Right Here I See My Own Books

by Sarah Wadsworth and Wayne A. Weigand. Boston, MA: University of Massachusetts Press, 2012. 284 pp.. $28.95 (paper) ISBN 9781558499287.

Right Here I See My Own Books tells the story of the creation of Women’s Building Library at the 1893 World’s Columbian Exposition and the complex relationships of gender, race and class that contributed to the library collections. This is a work which complements the many existing works on the Exposition by expanding research into the print culture of the event and it serves as an important contribution to the study of women’s writing in the 19th century.

The Women’s Building Library contained over 8,000 volumes of works by women writers. The initial chapters of the book describe the emphasis of the Board of Lady Managers on the creation of a library and the means through which they conceived, organized, and established the collection. Although presented as a cohesive library, the collection actually represented smaller collections organized and contributed by groups around the world. This is an important distinction to make, especially in comparison to the ALA Model Library which was also on display during the exposition. Although it did not adhere to the tenants of professional librarianship, the Women’s Building Library represented inclusiveness not found in most 19th century libraries.

The contributions of the state and international committees varied wildly, both in the number of volumes contributed and the inclusiveness of their collections. Some states gathered unpublished papers by women into folios for contribution, while others relied only on published texts. Some states sought only the “best” or most representative while other states were comprehensive in their collections.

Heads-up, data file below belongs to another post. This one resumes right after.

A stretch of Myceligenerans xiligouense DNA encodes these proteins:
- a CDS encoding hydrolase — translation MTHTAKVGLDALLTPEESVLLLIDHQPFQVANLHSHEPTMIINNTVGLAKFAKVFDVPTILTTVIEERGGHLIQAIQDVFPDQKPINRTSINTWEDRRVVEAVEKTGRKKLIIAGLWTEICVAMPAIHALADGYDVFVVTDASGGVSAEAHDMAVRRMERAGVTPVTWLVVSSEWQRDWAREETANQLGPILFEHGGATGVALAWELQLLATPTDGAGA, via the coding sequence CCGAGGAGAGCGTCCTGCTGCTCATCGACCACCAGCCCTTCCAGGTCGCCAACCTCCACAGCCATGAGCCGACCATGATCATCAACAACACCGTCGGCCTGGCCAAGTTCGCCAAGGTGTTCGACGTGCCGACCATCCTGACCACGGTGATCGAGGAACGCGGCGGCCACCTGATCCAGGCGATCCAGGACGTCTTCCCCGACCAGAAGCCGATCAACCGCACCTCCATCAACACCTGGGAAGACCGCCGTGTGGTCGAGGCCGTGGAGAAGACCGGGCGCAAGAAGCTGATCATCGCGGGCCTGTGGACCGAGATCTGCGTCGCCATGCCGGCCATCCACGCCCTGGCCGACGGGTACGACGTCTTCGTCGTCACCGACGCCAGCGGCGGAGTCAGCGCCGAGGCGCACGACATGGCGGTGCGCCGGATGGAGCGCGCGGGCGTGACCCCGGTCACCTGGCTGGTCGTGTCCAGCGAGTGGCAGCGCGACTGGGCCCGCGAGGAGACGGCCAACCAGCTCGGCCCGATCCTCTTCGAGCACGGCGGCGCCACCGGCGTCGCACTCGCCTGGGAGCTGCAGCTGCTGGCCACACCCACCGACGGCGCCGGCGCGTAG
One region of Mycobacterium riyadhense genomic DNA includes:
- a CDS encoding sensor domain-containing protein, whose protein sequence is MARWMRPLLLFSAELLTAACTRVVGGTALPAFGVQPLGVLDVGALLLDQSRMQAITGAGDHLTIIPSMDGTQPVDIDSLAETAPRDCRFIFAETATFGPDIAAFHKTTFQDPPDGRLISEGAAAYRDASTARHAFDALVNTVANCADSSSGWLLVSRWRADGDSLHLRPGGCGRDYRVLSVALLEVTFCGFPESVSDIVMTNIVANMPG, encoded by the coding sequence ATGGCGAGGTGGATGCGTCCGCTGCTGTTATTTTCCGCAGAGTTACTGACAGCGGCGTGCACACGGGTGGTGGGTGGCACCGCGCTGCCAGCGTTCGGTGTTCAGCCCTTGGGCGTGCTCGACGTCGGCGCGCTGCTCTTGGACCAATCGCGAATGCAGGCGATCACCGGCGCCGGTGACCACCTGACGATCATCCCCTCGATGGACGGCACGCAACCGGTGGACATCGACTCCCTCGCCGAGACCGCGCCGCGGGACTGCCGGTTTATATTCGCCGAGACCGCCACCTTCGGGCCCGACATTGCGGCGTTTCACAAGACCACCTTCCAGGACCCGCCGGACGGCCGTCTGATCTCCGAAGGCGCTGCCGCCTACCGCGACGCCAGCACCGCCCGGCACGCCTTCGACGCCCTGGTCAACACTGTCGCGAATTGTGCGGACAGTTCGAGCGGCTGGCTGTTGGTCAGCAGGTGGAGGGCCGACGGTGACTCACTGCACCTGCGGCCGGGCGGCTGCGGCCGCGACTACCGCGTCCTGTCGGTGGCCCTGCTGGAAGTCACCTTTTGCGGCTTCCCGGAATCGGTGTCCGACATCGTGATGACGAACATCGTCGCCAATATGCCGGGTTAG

The authors at times describe the library as both a heterotopia and a “contact zone.” Both terms are accurate and useful in understanding the cultural impact of the of the Women’s Building Library. The library was bold in aspiring to collect women’s writing from around the world and representing women of all time periods, however, the Library, like the Exposition itself was temporary. Over the course of the Exposition’s six month run tens of thousands of people entered the library. Instead of a “snapshot or microcosm” the authors seek to interpret the library as a place where diverse and contradictory dynamics converged resulting in the extension of boundaries and new discoveries.

Chapters devoted to the analysis of library volumes offer interesting insights. Although it should be noted that visitors to the Library were not permitted to read or pull books off of the shelves. The authors have compiled a relational database of the contents of the library which serves as their source in highlighting some largely forgotten women’s texts. The authors make great use of primary sources throughout the book including the papers of Melvil Dewey at Columbia University and the Board of Lady Managers papers at the Chicago History Museum.

The Women’s Building Library serves as a great window for examining race, gender and culture in the 19th century. Although just a small piece of the Exposition itself, the authors successfully demonstrate its importance and the potential for future research.

Morgan Davis Gieringer, University of North Texas